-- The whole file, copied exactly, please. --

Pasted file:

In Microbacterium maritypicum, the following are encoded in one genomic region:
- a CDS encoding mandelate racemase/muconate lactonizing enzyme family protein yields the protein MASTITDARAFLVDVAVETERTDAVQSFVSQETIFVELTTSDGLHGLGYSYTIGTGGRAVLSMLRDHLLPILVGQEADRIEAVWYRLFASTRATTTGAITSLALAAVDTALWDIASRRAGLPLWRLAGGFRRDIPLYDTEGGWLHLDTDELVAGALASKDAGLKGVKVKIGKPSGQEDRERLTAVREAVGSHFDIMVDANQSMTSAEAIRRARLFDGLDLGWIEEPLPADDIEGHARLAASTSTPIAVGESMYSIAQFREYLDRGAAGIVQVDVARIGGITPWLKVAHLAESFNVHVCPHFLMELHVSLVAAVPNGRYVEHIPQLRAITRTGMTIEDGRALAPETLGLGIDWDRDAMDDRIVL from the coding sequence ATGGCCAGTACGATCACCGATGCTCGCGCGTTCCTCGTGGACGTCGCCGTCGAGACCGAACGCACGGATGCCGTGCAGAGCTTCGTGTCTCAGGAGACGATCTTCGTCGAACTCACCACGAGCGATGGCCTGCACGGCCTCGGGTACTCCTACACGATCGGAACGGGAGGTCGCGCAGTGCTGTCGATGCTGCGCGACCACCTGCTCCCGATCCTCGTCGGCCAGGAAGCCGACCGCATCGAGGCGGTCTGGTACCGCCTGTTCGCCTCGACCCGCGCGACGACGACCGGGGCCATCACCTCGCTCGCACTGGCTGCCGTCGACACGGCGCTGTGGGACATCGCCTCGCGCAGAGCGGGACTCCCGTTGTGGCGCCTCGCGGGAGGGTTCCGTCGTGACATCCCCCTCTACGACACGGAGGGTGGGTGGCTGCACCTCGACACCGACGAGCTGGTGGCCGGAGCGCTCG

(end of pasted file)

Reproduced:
In Microbacterium maritypicum, the following are encoded in one genomic region:
- a CDS encoding mandelate racemase/muconate lactonizing enzyme family protein yields the protein MASTITDARAFLVDVAVETERTDAVQSFVSQETIFVELTTSDGLHGLGYSYTIGTGGRAVLSMLRDHLLPILVGQEADRIEAVWYRLFASTRATTTGAITSLALAAVDTALWDIASRRAGLPLWRLAGGFRRDIPLYDTEGGWLHLDTDELVAGALASKDAGLKGVKVKIGKPSGQEDRERLTAVREAVGSHFDIMVDANQSMTSAEAIRRARLFDGLDLGWIEEPLPADDIEGHARLAASTSTPIAVGESMYSIAQFREYLDRGAAGIVQVDVARIGGITPWLKVAHLAESFNVHVCPHFLMELHVSLVAAVPNGRYVEHIPQLRAITRTGMTIEDGRALAPETLGLGIDWDRDAMDDRIVL from the coding sequence ATGGCCAGTACGATCACCGATGCTCGCGCGTTCCTCGTGGACGTCGCCGTCGAGACCGAACGCACGGATGCCGTGCAGAGCTTCGTGTCTCAGGAGACGATCTTCGTCGAACTCACCACGAGCGATGGCCTGCACGGCCTCGGGTACTCCTACACGATCGGAACGGGAGGTCGCGCAGTGCTGTCGATGCTGCGCGACCACCTGCTCCCGATCCTCGTCGGCCAGGAAGCCGACCGCATCGAGGCGGTCTGGTACCGCCTGTTCGCCTCGACCCGCGCGACGACGACCGGGGCCATCACCTCGCTCGCACTGGCTGCCGTCGACACGGCGCTGTGGGACATCGCCTCGCGCAGAGCGGGACTCCCGTTGTGGCGCCTCGCGGGAGGGTTCCGTCGTGACATCCCCCTCTACGACACGGAGGGTGGGTGGCTGCACCTCGACACCGACGAGCTGGTGGCCGGAGCGCTCG